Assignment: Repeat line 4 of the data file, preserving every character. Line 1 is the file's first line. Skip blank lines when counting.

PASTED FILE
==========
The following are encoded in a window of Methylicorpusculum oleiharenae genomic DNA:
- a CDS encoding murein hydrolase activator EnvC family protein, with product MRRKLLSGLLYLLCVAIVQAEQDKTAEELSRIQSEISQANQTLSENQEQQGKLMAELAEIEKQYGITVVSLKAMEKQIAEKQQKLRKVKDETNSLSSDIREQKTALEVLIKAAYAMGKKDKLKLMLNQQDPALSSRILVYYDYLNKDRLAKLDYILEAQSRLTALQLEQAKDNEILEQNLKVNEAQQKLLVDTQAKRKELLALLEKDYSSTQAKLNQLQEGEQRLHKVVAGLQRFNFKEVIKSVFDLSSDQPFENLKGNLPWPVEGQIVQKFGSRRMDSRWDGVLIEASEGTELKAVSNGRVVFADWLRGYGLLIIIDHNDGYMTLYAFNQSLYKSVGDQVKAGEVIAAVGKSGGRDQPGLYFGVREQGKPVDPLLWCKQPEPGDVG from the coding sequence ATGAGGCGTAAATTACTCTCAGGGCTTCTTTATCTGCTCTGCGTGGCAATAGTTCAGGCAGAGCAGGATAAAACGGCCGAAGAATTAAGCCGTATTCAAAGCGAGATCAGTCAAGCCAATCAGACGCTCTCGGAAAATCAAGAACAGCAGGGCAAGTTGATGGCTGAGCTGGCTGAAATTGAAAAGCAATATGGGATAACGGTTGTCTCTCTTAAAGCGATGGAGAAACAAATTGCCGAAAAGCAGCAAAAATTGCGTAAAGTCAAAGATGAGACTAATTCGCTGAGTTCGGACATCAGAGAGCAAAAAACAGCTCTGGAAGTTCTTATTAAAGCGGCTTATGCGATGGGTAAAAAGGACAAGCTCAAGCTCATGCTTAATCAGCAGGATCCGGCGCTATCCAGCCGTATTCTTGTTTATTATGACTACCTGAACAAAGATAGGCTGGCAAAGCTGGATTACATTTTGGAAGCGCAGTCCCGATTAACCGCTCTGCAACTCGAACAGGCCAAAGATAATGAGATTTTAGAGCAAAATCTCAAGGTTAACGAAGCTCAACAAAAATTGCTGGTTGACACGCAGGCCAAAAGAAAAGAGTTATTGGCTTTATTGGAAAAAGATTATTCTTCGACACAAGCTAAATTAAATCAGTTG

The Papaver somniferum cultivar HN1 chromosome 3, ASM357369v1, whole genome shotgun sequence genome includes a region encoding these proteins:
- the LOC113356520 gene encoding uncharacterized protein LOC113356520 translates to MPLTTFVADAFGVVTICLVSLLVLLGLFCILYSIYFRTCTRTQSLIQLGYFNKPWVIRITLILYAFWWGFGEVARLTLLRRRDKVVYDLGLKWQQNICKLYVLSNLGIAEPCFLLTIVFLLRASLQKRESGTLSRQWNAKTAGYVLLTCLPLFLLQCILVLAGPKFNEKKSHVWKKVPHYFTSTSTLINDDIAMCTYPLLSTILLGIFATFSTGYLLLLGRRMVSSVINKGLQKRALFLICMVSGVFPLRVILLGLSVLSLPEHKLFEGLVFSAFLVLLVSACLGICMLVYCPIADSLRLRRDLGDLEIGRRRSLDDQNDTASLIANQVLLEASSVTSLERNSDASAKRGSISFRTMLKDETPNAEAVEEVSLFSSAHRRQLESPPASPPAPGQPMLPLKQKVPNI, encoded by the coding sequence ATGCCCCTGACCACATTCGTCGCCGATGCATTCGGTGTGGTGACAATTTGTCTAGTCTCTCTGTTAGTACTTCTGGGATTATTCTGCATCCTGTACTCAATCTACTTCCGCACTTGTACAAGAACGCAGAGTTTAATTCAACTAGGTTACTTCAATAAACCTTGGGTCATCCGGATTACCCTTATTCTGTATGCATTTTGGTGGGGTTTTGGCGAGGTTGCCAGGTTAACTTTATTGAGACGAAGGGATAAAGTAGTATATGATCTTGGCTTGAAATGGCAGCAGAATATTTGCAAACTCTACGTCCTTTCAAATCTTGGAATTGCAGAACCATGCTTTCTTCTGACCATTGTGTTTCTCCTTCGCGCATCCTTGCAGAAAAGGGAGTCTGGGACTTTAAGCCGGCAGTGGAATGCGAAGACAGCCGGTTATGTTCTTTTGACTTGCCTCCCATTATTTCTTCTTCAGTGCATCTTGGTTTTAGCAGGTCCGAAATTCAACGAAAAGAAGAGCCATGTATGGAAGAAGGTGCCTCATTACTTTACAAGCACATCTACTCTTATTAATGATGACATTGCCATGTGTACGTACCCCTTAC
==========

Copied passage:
- the LOC113356520 gene encoding uncharacterized protein LOC113356520 translates to MPLTTFVADAFGVVTICLVSLLVLLGLFCILYSIYFRTCTRTQSLIQLGYFNKPWVIRITLILYAFWWGFGEVARLTLLRRRDKVVYDLGLKWQQNICKLYVLSNLGIAEPCFLLTIVFLLRASLQKRESGTLSRQWNAKTAGYVLLTCLPLFLLQCILVLAGPKFNEKKSHVWKKVPHYFTSTSTLINDDIAMCTYPLLSTILLGIFATFSTGYLLLLGRRMVSSVINKGLQKRALFLICMVSGVFPLRVILLGLSVLSLPEHKLFEGLVFSAFLVLLVSACLGICMLVYCPIADSLRLRRDLGDLEIGRRRSLDDQNDTASLIANQVLLEASSVTSLERNSDASAKRGSISFRTMLKDETPNAEAVEEVSLFSSAHRRQLESPPASPPAPGQPMLPLKQKVPNI, encoded by the coding sequence ATGCCCCTGACCACATTCGTCGCCGATGCATTCGGTGTGGTGACAATTTGTCTAGTCTCTCTGTTAGTACTTCTGGGATTATTCTGCATCCTGTACTCAATCTACTTCCGCACTTGTACAAGAACGCAGAGTTTAATTCAACTAGGTTACTTCAATAAACCTTGGGTCATCCGGATTACCCTTATTCTGTATGCATTTTGGTGGGGTTTTGGCGAGGTTGCCAGGTTAACTTTATTGAGACGAAGGGATAAAGTAGTATATGATCTTGGCTTGAAATGGCAGCAGAATATTTGCAAACTCTACGTCCTTTCAAATCTTGGAATTGCAGAACCATGCTTTCTTCTGACCATTGTGTTTCTCCTTCGCGCATCCTTGCAGAAAAGGGAGTCTGGGACTTTAAGCCGGCAGTGGAATGCGAAGACAGCCGGTTATGTTCTTTTGACTTGCCTCCCATTATTTCTTCTTCAGTGCATCTTGGTTTTAGCAGGTCCGAAATTCAACGAAAAGAAGAGCCATGTATGGAAGAAGGTGCCTCATTACTTTACAAGCACATCTACTCTTATTAATGATGACATTGCCATGTGTACGTACCCCTTAC